Squash Eyewear for Beginners

Squash Eyewear for Beginners

According to many eye care professionals who have studied sports eye injuries, the risk of eye injury whilst playing squash is high. In Melbourne, Australia a study was conducted in 2002 that revealed that 3% of adult squash players sustained an eye injury during the 12 month period. Although this figure may appear low, the severity of an eye injury while playing squash can life-changing. Appropriate squash eyewear can prevent this.

Squash is played in a very confined space and the last thing anyone wants is to be struck in the eye by a fast flying ball or racquet. Although you will encounter many players that choose not to wear squash goggles, the best advice is that you should always wear them every time you play or practice squash.

 

What are the common eye injuries?

  • Hyphaema: Bleeding inside the eye, which can have long term complications and possibly lead to glaucoma.
  • Pupil Injury: Tears to the iris can distort the pupil and lead to an inability to focus.
  • Retinal Damage: Hemorrhage and swelling of the retina can permanently reduce vision.
  • Orbital Fractures: Surgery is often needed and double vision or disfigurement can result.

 

Choosing the right squash eyewear

For maximum protection you should choose a pair of goggles with polycarbonate lenses. In the US, the goggles must meet something called the ASTM-F803 standard. It’s absolutely fine to wear contact lenses as long as you also wear polycarbonate lenses over them.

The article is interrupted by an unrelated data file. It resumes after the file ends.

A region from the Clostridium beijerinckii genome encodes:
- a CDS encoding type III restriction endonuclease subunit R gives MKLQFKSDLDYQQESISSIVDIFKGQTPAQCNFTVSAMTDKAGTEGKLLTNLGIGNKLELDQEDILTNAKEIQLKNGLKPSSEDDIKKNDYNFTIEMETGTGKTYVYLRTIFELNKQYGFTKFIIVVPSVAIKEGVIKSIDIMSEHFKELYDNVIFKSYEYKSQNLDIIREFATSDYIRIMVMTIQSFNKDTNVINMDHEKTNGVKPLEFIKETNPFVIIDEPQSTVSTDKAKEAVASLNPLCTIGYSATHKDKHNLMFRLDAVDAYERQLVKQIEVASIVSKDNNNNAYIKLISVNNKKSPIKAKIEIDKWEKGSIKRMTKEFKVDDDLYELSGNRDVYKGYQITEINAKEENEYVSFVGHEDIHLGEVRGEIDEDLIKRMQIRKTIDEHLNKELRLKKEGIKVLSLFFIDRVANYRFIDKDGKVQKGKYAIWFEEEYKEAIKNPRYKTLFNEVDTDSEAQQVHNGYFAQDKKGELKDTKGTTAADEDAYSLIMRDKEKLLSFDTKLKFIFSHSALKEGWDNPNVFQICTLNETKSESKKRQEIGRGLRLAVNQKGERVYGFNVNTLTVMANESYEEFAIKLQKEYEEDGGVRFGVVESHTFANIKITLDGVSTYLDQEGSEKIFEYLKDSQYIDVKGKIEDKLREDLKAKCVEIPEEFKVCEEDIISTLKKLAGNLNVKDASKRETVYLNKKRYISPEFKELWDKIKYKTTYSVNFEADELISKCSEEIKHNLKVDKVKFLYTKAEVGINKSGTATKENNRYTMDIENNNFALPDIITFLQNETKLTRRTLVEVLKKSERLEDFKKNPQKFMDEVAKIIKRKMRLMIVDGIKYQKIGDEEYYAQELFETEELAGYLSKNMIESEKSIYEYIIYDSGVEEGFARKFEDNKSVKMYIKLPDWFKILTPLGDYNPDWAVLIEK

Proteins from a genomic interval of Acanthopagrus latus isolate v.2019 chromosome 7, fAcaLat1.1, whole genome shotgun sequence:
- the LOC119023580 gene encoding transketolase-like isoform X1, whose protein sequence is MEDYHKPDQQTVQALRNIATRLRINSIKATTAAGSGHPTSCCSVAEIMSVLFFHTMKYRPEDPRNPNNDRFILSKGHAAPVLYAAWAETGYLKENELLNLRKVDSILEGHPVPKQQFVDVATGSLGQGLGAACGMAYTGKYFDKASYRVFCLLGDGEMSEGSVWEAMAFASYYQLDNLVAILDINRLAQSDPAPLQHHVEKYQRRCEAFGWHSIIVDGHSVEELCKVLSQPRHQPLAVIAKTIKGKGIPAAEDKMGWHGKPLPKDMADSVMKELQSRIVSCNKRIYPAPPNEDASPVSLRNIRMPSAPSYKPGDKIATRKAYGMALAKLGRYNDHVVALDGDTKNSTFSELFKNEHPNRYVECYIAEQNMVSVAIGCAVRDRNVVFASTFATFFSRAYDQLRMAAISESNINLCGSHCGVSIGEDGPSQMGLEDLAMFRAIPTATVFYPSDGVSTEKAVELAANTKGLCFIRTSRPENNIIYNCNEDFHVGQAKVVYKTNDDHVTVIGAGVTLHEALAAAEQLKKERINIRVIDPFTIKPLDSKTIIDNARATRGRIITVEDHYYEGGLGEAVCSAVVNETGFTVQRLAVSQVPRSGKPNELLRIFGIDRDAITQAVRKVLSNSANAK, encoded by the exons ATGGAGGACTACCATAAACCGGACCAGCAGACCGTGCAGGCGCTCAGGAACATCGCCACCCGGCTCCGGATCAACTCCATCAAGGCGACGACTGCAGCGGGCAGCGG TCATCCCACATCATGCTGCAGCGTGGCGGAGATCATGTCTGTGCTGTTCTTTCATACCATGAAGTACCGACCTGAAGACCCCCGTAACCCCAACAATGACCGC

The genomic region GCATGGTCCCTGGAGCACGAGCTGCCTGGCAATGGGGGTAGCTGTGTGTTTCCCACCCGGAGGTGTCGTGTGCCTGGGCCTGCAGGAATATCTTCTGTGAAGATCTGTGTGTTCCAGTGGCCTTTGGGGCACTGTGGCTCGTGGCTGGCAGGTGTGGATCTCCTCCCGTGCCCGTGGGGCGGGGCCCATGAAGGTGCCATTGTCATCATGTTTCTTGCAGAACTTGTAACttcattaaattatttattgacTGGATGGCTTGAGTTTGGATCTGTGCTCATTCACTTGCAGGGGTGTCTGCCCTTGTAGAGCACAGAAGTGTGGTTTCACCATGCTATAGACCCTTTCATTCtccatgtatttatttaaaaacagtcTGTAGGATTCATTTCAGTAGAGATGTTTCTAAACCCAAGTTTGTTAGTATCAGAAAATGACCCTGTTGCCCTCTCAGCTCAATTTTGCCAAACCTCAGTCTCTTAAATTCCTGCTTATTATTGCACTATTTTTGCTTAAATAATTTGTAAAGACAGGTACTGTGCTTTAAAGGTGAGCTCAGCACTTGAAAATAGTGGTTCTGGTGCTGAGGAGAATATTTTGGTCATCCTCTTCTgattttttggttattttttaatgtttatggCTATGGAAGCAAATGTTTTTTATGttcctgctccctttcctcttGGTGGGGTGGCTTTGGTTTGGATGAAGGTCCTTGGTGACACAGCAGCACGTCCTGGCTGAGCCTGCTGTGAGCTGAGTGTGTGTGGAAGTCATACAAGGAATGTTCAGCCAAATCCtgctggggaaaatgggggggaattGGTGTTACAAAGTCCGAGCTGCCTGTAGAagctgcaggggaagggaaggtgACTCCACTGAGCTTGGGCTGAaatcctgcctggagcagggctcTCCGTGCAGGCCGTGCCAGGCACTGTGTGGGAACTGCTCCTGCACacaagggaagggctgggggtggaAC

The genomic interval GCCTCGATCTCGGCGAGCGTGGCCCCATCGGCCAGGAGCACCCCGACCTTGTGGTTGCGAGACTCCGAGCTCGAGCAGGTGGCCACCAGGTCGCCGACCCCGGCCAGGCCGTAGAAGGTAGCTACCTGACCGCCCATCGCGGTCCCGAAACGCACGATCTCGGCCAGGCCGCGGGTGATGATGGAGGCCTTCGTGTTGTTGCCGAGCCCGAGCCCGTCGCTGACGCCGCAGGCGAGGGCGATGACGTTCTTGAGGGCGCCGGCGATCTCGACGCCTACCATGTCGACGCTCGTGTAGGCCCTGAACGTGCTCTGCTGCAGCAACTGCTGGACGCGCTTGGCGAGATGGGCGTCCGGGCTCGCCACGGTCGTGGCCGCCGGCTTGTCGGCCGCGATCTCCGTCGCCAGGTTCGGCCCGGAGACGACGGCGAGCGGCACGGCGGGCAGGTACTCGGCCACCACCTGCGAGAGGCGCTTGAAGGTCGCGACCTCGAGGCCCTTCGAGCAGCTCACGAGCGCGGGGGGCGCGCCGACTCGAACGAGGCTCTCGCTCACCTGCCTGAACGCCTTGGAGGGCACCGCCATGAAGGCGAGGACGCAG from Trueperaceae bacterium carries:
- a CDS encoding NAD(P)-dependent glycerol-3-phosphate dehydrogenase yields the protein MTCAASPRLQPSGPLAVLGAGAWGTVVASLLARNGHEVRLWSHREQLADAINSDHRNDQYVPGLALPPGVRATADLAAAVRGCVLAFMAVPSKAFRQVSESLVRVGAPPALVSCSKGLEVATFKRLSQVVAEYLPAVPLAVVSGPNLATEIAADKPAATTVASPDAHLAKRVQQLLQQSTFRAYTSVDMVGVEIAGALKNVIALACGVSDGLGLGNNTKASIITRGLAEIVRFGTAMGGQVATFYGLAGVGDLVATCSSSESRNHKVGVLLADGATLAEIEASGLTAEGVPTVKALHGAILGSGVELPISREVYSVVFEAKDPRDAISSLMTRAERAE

It’s easy to get confused when browsing online and incorrectly purchase a pair of generic safety glasses. Always choose a pair of specific squash goggles. There are different types of squash goggles such as those held in place with regular arms (for example this pair of iArmour glasses from Dunlop), or those that are held securely in place with an elasticated strap (such as this pair of Impulse goggles from Head).




Can I use squash eyewear if I also wear glasses?

Regular prescription glasses are not a safe alternative to squash eyewear. There are two options available to you if you also wear prescription glasses:

1. There are certain ASTM-F803 approved visors that can be worn over the top of your prescription glasses. A good example of this would be the iMask. These are both comfortable and practical when protecting your eyes from injury.

2. There are companies out there that specialise in making ASTM-F803 approved prescription squash eyewear. You should speak to your optician about this as they should be able to advise you on what options are available locally. Alternatively they can bought online from specialist manufacturers.

 

What should I do if I have an eye injury

  • You or your playing partner should stop play and seek urgent medical attention.
  • If in doubt about the severity of an eye injury, always seek medical attention. Do not leave anything to chance.
  • Sit upright or in a semi-sitting position while waiting for an ambulance.
  • To treat a black eye, apply a cold compress to the closed eye. Don’t put ice on the eyeball itself.

 

Recommended squash equipment for beginners

Beginner Squash Starter Set (Ultimate Value)
Dunlop Squash Player Pack
Dunlop Intro Beginner Squash Ball (single ball)
Dunlop Intro Beginner Squash Ball (one dozen)